[Editor’s note: This is the fifteenth of an ongoing series that examines the rise of writing – and therefore reading – around the world. It is also the first of a three-part discussion of the rise of printing and its effect on various civilizations. Links to all the previous posts are listed at the end of this one.]
Printing is a process that allows you to reproduce text and images using a master form or template. A civilization’s established social system, with all the knowledge, information, religious views, and philosophies of the time are reflected in its printed work. We tend to think of printing as a relatively modern invention, but the truth is that it dates back thousands of years, almost to the dawn of writing systems themselves. And just like the writing systems, the printing process arose independently several times, in different parts of the world.
The earliest printing products did not use paper, but instead relied on wet clay. Cylinder seals and roller stamps were the primary templates. Cylinder seals were small and round, generally about an inch long. They were typically manufactured from hardstones or even gems, although some were fashioned out of glass or ceramics, and they were engraved with written information and/or figurative scenes. They were rolled over a surface of wet clay to leave an impression. Because they were larger than a seal, they could contain more information, and therefore provide more clarity as to the person’s intent. Stamps were also more useful in printing images on cloth and other similar two-dimensional surfaces.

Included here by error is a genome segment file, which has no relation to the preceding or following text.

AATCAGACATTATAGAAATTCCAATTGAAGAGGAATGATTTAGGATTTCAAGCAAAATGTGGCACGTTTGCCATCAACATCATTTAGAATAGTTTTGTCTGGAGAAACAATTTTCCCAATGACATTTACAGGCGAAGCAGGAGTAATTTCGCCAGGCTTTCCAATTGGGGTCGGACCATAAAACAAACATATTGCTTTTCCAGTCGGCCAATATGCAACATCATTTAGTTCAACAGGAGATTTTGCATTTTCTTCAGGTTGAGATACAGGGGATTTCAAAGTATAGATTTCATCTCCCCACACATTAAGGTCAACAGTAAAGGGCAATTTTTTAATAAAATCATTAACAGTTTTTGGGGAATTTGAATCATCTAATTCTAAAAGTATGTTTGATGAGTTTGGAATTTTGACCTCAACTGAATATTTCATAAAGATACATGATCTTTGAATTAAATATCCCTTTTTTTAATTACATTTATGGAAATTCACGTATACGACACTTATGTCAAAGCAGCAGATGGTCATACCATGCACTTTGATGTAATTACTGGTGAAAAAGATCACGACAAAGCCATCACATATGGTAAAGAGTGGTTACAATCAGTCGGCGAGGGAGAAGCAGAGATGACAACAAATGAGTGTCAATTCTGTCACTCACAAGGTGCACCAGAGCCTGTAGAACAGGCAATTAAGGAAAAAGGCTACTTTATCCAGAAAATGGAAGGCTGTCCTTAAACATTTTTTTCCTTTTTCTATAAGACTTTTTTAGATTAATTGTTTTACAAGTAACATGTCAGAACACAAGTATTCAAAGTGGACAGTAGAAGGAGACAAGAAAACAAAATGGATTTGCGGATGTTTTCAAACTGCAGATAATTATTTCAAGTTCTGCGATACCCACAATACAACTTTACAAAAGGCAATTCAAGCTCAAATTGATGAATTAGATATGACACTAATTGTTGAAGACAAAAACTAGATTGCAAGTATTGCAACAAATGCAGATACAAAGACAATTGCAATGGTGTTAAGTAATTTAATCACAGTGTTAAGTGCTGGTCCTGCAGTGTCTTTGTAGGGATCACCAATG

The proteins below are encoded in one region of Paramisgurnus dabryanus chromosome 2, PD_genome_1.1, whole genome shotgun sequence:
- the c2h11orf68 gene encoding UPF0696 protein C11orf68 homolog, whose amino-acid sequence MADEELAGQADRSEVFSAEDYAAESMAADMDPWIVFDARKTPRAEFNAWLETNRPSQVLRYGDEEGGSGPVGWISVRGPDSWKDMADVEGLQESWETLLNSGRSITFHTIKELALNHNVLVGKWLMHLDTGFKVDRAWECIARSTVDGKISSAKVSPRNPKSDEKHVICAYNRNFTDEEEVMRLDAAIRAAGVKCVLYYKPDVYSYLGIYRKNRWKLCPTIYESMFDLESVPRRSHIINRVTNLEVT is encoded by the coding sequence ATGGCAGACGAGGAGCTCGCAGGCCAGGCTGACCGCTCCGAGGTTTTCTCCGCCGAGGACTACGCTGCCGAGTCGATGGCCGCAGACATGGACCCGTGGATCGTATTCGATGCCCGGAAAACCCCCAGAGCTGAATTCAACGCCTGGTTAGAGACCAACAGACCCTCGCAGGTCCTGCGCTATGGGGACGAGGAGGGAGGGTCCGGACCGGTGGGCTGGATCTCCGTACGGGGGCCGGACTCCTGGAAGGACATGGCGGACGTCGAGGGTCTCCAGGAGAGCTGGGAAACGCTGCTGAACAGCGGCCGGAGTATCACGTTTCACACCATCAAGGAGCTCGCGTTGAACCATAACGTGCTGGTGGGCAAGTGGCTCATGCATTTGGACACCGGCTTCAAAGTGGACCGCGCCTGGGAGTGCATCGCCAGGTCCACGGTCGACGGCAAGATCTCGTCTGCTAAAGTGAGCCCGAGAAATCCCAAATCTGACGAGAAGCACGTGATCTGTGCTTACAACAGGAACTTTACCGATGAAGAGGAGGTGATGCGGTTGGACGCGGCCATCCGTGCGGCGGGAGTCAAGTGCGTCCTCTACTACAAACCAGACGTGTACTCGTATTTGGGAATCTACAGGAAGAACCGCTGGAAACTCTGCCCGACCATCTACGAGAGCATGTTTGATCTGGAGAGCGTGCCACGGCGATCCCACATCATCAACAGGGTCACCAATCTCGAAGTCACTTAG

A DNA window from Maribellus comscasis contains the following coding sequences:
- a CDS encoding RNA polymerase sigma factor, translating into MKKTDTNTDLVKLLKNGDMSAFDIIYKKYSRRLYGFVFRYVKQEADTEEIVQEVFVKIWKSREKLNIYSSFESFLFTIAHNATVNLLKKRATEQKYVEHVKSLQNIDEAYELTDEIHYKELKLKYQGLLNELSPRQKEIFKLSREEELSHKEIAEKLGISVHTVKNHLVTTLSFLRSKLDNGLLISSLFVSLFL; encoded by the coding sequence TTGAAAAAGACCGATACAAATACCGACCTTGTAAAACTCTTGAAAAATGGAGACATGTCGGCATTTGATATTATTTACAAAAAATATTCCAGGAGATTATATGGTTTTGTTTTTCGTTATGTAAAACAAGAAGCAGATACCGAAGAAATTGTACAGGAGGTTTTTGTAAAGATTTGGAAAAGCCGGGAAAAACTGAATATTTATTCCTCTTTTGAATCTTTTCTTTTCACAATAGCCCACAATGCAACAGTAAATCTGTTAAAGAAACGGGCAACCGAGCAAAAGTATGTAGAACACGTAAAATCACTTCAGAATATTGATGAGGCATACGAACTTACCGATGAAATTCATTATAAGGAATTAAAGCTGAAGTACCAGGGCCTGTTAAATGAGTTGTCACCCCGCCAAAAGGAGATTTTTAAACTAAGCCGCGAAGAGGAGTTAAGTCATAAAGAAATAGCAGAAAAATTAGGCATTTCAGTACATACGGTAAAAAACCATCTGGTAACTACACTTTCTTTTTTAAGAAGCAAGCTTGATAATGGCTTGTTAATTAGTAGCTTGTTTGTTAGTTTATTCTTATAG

The seals’ purpose was to serve as a personal signature on a document or package, either to guarantee its authenticity or to sign off on a business transaction. The seals were used by everyone, from royals to slaves. According to some authorities, they originated in the Late Neolithic Period (about 7600–6000 BCE) in the region known today as Syria; according to others, they originated later (about 3500 BCE) in the Mesopotamian region with the Sumerians, in what is modern-day Iraq. Cylinder seals were also used in Egypt, and they developed completely independently with the Olmecs in Mesoamerica; archaeological finds date the seals to around 650 BCE. The Mesopotamian cylinder seal is the best known, however, and it appears to have been the most widely used. It may also have been linked to the invention of the Sumerians’ later cuneiform writing which was done on clay tablets.
The next big development in printing came from East Asia – specifically from China – and it was called woodblock printing. The technique used carved wooden blocks to imprint ink for text, images, and patterns, first on textiles and then on paper. The earliest surviving woodblock-printed fragments come from the Han Dynasty (before 220 CE) and are three-colored flowers on a silk fabric. The earliest known example of woodblock printing on paper also appeared in China, but it was much later, in the mid-seventh century.